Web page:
Dogs ran up the hills and down the hills again. The boy had trouble controlling them so they would turn them around to come back to the starting line. But Mr. Chung rode on his ATV alongside his novice mushers. He frequently repeated the order that the musher must use a loud voice. The dogs were well-trained and they only followed the snowy trail they were already familiar with.
“Siberian huskies are fast but they are not too speedy for beginners,” said Mr. Chung. He explained that he chose Alaskan malamutes because they are milder and stronger. A four-dog sled led by these Alaskan malamutes can go up to 30 kilometers per hour if an advanced musher leads the dogs.
Mr. Chung’s 700 Village is one of the rare permanent snow-sledding arenas in the country. Ski resorts occasionally sponsor dog-sledding events on their ski slopes, but the sport is still relatively unfamiliar in this country, where it is hard to maintain the necessary snow-covered tracks that need to run for miles through the mountains. Pyeongchang county sits over 700 meters above sea level, making it an ideal place for dog-sledding. (And that’s the reason why “700” is often included in the title of quite a few businesses found around here).

Mr. Chung said he would never have started his business if it weren’t for the fact that his guesthouse is located at least 40 minutes by car from the popular ski resorts. He was losing customers to nearby Yongpyong and Phoenix Park ski resorts and he needed new ideas to make his lodge a popular destination for visitors. He got in contact with a group of amateur dog sled racers from the Korea Sled Dog RacingAssociation, which now has over 100 members in Korea, (see www.ksdra.org). They needed a place to practice, and he thought the area around his lodge was a good place for them. He learned about sled dogs himself. From then on, he started to rent his tracks to amateurs who brought their own snow dogs. For visitors, he charges 10,000 won for 30 minutes of yelping through the snow.
After almost an hour on the snow tracks, dogs had begun to huff and puff with steamy breath in the cold air and Mr. Chung suggested we let the dogs rest.
“It may be bad news for the villagers down there if it snows more,” he said. “But for us up here, the more snow, the longer the tracks can be used for the dogs to run freely.”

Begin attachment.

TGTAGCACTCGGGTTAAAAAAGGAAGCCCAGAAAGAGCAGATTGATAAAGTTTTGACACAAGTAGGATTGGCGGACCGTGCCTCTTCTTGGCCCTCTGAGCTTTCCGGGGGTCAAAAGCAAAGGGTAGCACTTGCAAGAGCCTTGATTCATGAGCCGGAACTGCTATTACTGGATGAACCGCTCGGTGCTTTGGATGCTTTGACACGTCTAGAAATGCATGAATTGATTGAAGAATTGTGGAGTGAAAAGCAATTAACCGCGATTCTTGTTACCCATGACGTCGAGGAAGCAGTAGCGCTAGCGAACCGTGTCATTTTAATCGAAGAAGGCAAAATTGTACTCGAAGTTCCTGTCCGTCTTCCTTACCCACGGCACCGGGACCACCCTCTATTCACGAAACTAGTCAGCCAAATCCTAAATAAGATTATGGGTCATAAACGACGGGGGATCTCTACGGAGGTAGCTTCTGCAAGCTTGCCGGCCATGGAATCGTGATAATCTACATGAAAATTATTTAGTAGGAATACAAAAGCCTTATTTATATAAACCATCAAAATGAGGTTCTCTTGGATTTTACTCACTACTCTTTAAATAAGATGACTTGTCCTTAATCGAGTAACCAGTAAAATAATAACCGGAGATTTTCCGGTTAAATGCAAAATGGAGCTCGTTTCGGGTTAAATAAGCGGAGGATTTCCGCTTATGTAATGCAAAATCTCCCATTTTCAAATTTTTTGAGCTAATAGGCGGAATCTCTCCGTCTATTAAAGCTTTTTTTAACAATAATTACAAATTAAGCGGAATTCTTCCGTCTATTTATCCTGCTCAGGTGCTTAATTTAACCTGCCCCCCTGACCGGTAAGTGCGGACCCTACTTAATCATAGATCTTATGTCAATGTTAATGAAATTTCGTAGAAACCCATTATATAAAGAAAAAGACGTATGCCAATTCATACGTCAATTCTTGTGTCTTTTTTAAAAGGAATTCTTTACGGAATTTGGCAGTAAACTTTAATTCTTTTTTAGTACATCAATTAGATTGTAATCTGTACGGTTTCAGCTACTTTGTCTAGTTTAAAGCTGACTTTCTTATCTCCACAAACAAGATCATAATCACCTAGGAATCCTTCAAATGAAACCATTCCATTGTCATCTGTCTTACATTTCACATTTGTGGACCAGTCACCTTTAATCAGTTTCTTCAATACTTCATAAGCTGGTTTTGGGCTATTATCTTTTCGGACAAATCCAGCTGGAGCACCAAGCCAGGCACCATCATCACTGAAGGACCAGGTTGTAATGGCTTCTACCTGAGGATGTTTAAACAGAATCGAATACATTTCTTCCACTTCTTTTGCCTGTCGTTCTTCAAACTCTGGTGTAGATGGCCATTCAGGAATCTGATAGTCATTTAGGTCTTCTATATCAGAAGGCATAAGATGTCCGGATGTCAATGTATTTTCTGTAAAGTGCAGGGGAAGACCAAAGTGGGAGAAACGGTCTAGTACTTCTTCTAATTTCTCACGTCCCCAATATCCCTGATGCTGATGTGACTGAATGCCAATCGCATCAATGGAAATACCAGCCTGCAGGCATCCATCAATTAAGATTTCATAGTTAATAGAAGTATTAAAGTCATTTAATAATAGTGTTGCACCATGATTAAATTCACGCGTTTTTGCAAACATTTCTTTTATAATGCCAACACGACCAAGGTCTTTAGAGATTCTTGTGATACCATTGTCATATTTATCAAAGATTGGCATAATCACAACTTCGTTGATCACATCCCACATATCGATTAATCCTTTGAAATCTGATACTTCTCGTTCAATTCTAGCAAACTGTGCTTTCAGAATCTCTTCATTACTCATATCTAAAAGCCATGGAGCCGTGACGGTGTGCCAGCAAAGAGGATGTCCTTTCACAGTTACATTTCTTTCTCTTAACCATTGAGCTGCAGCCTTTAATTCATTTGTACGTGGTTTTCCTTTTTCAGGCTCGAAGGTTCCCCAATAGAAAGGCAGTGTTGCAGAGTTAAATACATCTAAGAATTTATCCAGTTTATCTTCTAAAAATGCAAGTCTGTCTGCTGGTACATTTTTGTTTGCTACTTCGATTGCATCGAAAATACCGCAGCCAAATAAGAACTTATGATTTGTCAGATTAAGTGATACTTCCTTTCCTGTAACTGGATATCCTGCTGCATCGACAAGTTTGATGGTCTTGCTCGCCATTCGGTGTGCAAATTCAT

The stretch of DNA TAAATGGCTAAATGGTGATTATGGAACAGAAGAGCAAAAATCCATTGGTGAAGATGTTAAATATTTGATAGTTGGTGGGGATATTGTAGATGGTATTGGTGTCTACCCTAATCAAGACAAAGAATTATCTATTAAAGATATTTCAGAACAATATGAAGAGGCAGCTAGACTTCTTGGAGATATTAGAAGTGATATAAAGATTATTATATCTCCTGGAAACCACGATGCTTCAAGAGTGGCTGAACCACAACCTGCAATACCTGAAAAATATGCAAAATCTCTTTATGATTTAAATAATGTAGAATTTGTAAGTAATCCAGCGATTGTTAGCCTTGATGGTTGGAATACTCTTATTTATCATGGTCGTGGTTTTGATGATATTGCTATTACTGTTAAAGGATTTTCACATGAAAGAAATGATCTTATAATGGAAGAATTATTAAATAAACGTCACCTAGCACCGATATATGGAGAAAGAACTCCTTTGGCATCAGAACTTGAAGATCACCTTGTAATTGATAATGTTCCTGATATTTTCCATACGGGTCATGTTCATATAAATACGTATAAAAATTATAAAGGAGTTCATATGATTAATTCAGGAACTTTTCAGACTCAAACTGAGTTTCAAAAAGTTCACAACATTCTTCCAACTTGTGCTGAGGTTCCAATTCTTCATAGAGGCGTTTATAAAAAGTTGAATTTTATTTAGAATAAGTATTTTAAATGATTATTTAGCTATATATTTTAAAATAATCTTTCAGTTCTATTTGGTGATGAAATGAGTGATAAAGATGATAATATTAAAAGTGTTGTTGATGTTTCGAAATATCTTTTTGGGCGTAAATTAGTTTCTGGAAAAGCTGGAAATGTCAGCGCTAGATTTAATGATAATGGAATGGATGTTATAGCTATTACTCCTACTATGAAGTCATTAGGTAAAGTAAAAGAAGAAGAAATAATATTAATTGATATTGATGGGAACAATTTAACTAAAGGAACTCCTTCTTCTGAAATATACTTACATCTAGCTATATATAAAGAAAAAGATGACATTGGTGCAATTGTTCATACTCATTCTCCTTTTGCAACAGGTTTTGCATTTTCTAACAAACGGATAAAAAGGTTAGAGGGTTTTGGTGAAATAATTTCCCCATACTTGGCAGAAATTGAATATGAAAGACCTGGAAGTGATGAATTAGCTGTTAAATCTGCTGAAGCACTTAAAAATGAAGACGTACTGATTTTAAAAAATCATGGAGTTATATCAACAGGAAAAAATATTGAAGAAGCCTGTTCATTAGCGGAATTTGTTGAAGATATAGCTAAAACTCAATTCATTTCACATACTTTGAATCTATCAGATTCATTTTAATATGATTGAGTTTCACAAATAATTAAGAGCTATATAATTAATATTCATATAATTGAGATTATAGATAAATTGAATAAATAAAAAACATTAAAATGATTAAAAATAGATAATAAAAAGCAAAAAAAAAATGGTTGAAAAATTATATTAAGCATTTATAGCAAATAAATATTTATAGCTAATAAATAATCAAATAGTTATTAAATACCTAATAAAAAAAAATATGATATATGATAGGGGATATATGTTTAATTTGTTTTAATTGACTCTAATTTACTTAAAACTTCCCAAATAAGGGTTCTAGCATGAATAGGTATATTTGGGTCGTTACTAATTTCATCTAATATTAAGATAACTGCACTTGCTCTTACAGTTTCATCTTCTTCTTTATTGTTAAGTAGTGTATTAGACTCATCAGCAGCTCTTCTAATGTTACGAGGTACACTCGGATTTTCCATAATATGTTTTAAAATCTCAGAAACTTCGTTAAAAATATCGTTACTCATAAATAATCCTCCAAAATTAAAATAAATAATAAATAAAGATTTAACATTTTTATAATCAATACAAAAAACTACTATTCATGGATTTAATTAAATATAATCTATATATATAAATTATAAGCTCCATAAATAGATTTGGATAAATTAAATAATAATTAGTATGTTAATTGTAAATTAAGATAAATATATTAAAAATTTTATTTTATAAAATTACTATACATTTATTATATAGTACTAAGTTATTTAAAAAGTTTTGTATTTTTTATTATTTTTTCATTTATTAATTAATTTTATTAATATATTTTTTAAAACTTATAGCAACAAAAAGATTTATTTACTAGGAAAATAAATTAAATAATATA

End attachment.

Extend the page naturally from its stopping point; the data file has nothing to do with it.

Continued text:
To reach the 700 Village dog-sled arena by car, take the Gyeongbu Expressway, exit at Singal and take the Yeongdong Expressway toward Gangneung. Follow the signs toward Pyeongchang town center, and look for Nosan Church, one of the biggest landmarks in the village. From there, it’s a 10-minute drive up the hill to 700 Village. A sign is posted. For public transportation, there is an express bus that departs from Dongseoul Express Bus Terminal and goes to Pyeongchang-eup (Pyeongchang town center) Terminal. From there, contact 700 Village at, (033) 334-5600, for a lift to the resort (reservation is necessary).
Sanbada Travel is offering a package tour to Pyeongchang every weekend. For 119,000 won ($128) per person it provides a round-trip transportation, three meals, lodging, shopping and a dog-sledding experience. For a reservation, call, (02) 739-4600.
For general travel information on Pyeongchang tours, contact the county-run “Happy 700 Stay” agency at (9033)332-9941 or visit, www.happy700stay.com

1) Sulimdae Village
(033)332-6234 www.sulimdae.co.kr
2) 700 Village
(033)334-5600 www.700village.co.kr
3) Yurim

1) Gamagol Nongbak (Cauldron Makers Farm)
Specialty: Gondeure (from the chrysanthemum family) vegetable rice (5,000 won)
235-1 Daeha-ri, Pyeongchang town, Pyeongchang county
(033)332-6333 www.gamagolnongbak.co.kr
2) Mido Bunsik (Mido Snack)
Specialty: Buckwheat pancakes (2,000 won per plate)
Located at the entrance of the Pyeongchang town center’s market place

by Lee Min-a